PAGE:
>>> x.shape
(25, 2)

I have tested for up to 10000 x 10000 and performance of python is comparable to that of expand.grid in R. Using a tuple (x, y) is about 40% faster than using a list [x, y] in the comprehension.

OR...

Around 3x faster with np.meshgrid and much less memory intensive.

%timeit np.array(np.meshgrid(range(10000), range(10000))).reshape(2, 100000000).T
1 loops, best of 3: 736 ms per loop

in R:

> system.time(expand.grid(1:10000, 1:10000))
   user  system elapsed 
  1.991   0.416   2.424 

Keep in mind that R has 1-based arrays whereas Python is 0-based.

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Here's another version which returns a pandas.DataFrame:

import itertools as it
import pandas as pd

def expand_grid(*args, **kwargs):
    columns = []
    lst = []
    if args:
        columns += xrange(len(args))
        lst += args
    if kwargs:
        columns += kwargs.iterkeys()
        lst += kwargs.itervalues()
    return pd.DataFrame(list(it.product(*lst)), columns=columns)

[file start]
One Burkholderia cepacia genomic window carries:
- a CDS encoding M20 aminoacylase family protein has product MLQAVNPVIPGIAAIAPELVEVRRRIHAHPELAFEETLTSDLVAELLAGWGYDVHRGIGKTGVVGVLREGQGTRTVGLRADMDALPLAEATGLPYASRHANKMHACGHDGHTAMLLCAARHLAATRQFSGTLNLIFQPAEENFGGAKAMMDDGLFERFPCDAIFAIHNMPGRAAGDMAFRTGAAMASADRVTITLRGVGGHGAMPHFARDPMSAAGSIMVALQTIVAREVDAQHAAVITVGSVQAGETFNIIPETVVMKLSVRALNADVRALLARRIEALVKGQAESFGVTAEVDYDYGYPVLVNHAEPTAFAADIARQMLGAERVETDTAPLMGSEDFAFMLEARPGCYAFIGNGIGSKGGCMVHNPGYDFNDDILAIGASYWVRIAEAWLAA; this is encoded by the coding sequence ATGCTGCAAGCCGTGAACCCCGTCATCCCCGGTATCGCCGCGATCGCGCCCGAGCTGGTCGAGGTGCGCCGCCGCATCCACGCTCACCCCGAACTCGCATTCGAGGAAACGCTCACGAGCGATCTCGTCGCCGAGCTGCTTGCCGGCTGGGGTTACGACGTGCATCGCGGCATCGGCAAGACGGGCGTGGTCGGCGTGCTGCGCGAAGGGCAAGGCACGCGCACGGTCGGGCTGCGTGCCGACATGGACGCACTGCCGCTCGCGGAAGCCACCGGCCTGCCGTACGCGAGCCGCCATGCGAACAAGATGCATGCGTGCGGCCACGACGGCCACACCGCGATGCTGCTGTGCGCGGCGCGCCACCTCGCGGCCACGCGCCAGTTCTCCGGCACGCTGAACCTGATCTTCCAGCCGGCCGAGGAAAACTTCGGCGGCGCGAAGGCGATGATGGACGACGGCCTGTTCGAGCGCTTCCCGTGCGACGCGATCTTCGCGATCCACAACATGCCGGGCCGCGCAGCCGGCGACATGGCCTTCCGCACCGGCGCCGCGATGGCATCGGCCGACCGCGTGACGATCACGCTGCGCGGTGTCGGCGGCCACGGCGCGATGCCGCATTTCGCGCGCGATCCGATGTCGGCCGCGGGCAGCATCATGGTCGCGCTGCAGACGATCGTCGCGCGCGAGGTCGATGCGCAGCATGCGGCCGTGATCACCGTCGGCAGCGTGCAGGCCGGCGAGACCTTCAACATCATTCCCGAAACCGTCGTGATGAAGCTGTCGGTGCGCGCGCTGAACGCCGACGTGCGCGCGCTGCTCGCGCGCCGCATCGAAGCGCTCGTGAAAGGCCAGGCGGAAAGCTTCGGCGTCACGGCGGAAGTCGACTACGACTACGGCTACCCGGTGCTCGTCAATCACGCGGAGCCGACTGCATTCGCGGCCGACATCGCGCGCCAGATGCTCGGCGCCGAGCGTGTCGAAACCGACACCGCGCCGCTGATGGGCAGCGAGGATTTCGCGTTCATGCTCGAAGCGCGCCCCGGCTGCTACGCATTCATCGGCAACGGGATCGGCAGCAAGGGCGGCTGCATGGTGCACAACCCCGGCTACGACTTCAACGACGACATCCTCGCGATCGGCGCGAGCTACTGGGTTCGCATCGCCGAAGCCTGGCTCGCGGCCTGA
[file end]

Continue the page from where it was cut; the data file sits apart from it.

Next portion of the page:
print expand_grid([0,1], [1,2,3])
print expand_grid(a=[0,1], b=[1,2,3])
print expand_grid([0,1], b=[1,2,3])
share|improve this answer

product from itertools is the key to your solution. It produces a cartesian product of the inputs.

from itertools import product

def expand_grid(dictionary):
   return pd.DataFrame([row for row in product(*dictionary.values())], 
                       columns=dictionary.keys())

dictionary = {'color': ['red', 'green', 'blue'], 
              'vehicle': ['car', 'van', 'truck'], 
              'cylinders': [6, 8]}

>>> expand_grid(dictionary)
    color  cylinders vehicle
0     red          6     car
1     red          6     van
2     red          6   truck
3     red          8     car
4     red          8     van
5     red          8   truck
6   green          6     car
7   green          6     van
8   green          6   truck
9   green          8     car
10  green          8     van
11  green          8   truck
12   blue          6     car
13   blue          6     van
14   blue          6   truck
15   blue          8     car
16   blue          8     van
17   blue          8   truck